Day in the Life
work a standard 40-hour week. At times, deadlines or design
standards may bring extra pressure to a job, sometimes requiring
engineers to work longer hours. Engineering students have busy
days as well.
Most engineers work in office buildings, laboratories, or industrial
plants. Others may spend time outdoors at construction sites and oil
and gas exploration and production sites, where they monitor or
direct operations or solve onsite problems. Some engineers travel
extensively to plants or worksites.
be creative, inquisitive, analytical, and detail-oriented. They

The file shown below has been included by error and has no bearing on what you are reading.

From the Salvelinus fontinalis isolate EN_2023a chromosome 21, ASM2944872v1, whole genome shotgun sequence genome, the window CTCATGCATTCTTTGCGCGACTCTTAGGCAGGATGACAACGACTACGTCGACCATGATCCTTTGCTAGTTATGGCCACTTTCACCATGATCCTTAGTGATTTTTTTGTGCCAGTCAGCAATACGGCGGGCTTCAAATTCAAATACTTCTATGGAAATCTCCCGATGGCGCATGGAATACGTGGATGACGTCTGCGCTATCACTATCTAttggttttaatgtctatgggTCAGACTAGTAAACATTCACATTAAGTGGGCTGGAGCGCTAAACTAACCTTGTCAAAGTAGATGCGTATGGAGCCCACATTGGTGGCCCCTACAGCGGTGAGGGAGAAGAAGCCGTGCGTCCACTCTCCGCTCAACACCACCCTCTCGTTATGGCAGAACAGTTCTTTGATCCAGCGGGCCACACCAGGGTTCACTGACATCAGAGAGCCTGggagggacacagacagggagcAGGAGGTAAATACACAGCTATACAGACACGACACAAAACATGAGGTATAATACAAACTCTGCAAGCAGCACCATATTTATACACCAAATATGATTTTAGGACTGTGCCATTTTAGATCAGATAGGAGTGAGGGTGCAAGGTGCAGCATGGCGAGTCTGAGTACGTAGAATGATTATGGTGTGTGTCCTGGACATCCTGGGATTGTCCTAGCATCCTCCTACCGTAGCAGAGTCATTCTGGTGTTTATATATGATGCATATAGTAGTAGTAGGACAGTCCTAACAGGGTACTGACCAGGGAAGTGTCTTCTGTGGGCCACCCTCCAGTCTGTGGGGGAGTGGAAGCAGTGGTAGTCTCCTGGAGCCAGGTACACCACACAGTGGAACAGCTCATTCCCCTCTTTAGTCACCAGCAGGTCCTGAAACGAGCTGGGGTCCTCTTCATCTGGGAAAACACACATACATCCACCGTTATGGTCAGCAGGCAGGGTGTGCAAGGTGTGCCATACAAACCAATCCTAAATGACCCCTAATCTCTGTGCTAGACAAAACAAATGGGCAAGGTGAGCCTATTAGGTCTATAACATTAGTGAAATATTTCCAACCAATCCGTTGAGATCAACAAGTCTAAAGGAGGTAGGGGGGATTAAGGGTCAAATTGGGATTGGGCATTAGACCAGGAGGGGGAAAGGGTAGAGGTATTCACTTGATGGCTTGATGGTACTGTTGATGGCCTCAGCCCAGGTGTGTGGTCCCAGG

should be able to work as part of a team and to communicate well,
both orally and in writing. Communication abilities are important
because engineers often interact with specialists in a wide range of
fields outside engineering.
engineering graduates usually work under the supervision of
experienced engineers and, in large companies, also may receive
formal classroom or seminar-type training. As new engineers gain
knowledge and experience, they are assigned more difficult projects
with greater independence to develop designs, solve problems, and
make decisions. Engineers may advance to become technical
specialists or to supervise a staff or team of engineers and
technicians. Some may eventually become engineering managers or
enter other managerial or sales jobs.
Note: Some resources in this section are provided by the US Department
of Labor, Bureau of Labor Statistics.